I shall return to the individuals shortly, but first I want to deal with a key issue relating to researching the family links of individuals who lived nearly 1000 years ago.
It must be understood that research into families in the 11th to the 16th centuries is fundamentally different to the processes which can be used in more recent times. Those who start researching their family history today have access to relatives with knowledge of their immediate ancestors, to public registries of births, marriages and deaths, which in most cases will take them back over the first 100 years with comparative ease. Then census returns can be used, in conjunction with registry records, and transcriptions and indexes of earlier church registers, to get back another 100 years, and more.
Those with access to the relevant records can identify the parents of one generation of ancestors and then go and look them up, stepping backwards a generation at a time. That is a considerable over-simplification of an extremely involved and time-consuming process, but it is what family history research is all about. Around the start of the 17th century (or a few hundred years earlier depending on where one's ancestors lived) comes the big change. There were no church registers of baptisms, marriages and burials before then.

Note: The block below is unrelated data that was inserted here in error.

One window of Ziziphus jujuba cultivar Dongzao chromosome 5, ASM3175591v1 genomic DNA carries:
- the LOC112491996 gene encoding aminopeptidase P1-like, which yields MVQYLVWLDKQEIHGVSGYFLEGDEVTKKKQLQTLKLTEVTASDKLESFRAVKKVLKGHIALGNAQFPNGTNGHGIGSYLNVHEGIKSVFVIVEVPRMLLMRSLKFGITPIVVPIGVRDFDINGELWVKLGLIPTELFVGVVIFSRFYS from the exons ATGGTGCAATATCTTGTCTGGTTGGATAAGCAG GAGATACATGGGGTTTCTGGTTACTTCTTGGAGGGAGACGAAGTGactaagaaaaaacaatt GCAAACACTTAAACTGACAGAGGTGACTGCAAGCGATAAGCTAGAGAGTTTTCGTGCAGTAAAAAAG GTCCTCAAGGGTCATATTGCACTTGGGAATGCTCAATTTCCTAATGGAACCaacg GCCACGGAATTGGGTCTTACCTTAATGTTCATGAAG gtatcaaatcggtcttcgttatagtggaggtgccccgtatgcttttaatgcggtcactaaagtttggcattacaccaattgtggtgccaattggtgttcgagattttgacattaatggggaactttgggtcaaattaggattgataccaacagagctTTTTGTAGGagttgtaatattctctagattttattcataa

All research before the introduction of these registers relies on finding the names of individuals in a variety of documents - property contracts, wills, records of court cases, official charters, etc - identifying them from a whole variety of factors and then attempting to slot them into the correct position in family trees. This is a process which has taken genealogists centuries and continues to this day. New (or rather very old) documents are being unearthed all the time and studying them provides new evidence. Sometimes a newly discovered record will confirm what has previously been assumed about a family, but sometimes a dark shadow will be cast over what has hitherto been accepted and the process will have to start all over again.
Often it will be all but impossible to separate one branch of a family from another and assumptions will be made which remain to be challenged by other researchers who put a different interpretation on the available evidence. This is exactly what has happened and continues to happen with the d'Aubigné/d'Aubigny family.
Perhaps I should next explain why I am using two different spellings for the name of this family (or families) when they have been referred to in the three Bulletin articles almost exclusively as d'Aubigny. It is this need to use the two different spellings which, in my mind, is fundamental to an understanding and proper interpretation of the relationships under review.
Surnames were very much in their infancy in the 11th and 12th century. Most people lived in very small communities and went through life known only by the name given to them at birth by their parents. These are variously known as forenames, baptismal names, Christian names, first names etc. At the time they were simply 'names'. But the range of names was very limited and eventually, as communities grew in size, it became necessary to be able to distinguish one Tom from another; Guillaume the miller from Guillaume the farmer.